Local residents participate in study analyzing type 1 diabetes risk
Kayla Vance cringed for just a second as Children's Hospital of Pittsburgh nurse Karen Riley inserted a needle into her arm for a blood test. In the next instant, the 7-year-old was smiling and awaiting a bright pink Band-Aid.
Kayla is getting used to these kinds of tests, as a participant in clinical trials being conducted by Type 1 Diabetes TrialNet, a network of 18 research centers helping medical professionals learn more about the disease.
Though it is often called “juvenile diabetes,” type 1 occurs in children and adults. It develops when the body destroys insulin-producing cells in the pancreas.
“A lot of people think Type 1 affects only juveniles and Type 2 affects adults,” said Dr. Dorothy Becker, chief of endocrinology and diabetes at Children's. “That's really a misnomer, because at least half of Type 1 occurs in adulthood and is misdiagnosed.”
The trials are open to most family members of people with type 1 diabetes because they are at particular risk for developing the disease — 15 times more likely than the general population. Immediate family members ages 1 to 45 are eligible for screening, as are second-degree relatives, such as nieces and nephews, ages 1 to 20.
According to the American Diabetes Association, nearly 300,000 people in Western Pennsylvania have diabetes. On average nationally, 5 percent to 10 percent of diabetes cases are type 1.
People with type 1 diabetes take insulin injections every day and check their blood sugar at least four times a day. Left untreated, it can cause decreased vision, kidney problems and gangrene and can be fatal.
Type 2 diabetes occurs when the body cannot use insulin properly or does not make enough insulin. It's usually seen in overweight and less active adults. Both forms can be mitigated by healthy diet and lifestyle.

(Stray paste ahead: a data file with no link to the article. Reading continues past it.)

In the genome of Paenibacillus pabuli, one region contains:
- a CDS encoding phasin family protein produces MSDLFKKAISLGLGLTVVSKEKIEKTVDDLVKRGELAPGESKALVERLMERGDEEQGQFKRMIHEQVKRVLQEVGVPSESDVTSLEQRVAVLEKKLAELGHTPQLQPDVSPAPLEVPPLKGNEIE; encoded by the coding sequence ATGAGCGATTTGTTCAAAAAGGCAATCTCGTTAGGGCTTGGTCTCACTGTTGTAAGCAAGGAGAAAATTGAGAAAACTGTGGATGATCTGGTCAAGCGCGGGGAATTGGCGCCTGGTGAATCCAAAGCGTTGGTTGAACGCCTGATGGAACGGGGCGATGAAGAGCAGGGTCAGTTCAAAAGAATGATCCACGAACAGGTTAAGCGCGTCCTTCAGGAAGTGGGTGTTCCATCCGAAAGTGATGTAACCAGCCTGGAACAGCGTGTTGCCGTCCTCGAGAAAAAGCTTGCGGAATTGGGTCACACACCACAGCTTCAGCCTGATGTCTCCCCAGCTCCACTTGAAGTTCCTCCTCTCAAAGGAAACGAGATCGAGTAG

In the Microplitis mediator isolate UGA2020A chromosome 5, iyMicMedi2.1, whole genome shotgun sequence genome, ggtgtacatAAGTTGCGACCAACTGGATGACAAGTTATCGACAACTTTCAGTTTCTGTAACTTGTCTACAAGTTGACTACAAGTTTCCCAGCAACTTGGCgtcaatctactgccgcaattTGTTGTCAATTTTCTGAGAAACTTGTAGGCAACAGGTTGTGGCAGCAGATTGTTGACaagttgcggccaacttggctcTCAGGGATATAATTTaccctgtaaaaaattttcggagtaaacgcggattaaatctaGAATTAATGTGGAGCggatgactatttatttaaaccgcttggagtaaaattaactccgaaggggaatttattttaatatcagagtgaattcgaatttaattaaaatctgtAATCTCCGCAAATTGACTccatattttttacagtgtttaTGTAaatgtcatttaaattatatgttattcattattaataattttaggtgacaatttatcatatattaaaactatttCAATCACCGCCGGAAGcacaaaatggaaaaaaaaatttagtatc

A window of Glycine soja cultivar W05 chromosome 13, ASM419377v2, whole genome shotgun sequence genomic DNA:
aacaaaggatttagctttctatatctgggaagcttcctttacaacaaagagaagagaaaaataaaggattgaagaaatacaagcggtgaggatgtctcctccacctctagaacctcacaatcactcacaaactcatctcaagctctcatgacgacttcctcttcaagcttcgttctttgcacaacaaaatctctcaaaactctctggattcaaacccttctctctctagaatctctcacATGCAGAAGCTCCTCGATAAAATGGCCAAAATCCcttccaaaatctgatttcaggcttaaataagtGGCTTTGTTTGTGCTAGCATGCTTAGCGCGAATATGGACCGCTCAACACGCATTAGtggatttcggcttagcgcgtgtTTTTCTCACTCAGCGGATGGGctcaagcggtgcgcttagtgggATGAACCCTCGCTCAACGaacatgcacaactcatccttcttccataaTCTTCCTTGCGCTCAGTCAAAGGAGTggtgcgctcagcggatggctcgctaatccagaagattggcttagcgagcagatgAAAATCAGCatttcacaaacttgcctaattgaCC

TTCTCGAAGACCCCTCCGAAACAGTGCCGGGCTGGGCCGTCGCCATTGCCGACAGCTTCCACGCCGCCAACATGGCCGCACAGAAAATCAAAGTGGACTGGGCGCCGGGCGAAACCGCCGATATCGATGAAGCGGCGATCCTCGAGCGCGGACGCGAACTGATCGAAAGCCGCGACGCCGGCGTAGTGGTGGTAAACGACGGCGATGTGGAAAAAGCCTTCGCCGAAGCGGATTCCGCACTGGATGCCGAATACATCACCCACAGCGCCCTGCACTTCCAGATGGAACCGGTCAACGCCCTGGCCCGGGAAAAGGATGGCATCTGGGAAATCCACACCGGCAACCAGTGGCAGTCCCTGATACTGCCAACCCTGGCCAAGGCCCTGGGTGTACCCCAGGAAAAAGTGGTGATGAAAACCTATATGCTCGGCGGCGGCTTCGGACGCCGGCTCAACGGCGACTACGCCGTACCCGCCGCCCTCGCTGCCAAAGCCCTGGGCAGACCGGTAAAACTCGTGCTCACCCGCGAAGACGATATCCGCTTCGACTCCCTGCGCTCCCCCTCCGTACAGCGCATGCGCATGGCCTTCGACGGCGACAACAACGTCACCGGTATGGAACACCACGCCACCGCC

Because there is no way to prevent or cure type 1 diabetes, public-health officials are pushing more people to get tested to detect the illness early, which can reduce some of its effects.
The TrialNet Pathway to Prevention study is divided into two parts, screening and monitoring. Screening involves drawing blood and analyzing it for autoantibodies predictive of the development of the disease.
Those who test positive can undergo a baseline monitoring visit to estimate their risk level. Those with higher risk are monitored with oral glucose tolerance tests.
Kayla, who has been involved in the study at Children's in Lawrenceville since June, is considered high risk. She takes a daily capsule that is either a placebo or an oral dose of insulin and has tests run every three months.
Kayla's half-brother, Austin, 11, was diagnosed with the disease three years ago after experiencing intense thirst and mood changes. Learning to live with it has been “life-changing,” said his stepmother, Sheryl Vance of Murrysville.
“We know the risk is pretty high” that Kayla could have the disease as well, Vance said.
The TrialNet study will last several years. Becker said she hopes this type of research eventually “puts us out of a job.”
“We need partners. We need volunteers. A lot of people say, ‘You can have my money, but not my blood.' Sometimes, blood is worth more than gold.”
Rachel Weaver is a staff writer for Trib Total Media. She can be reached at 412-320-7948 or firstname.lastname@example.org.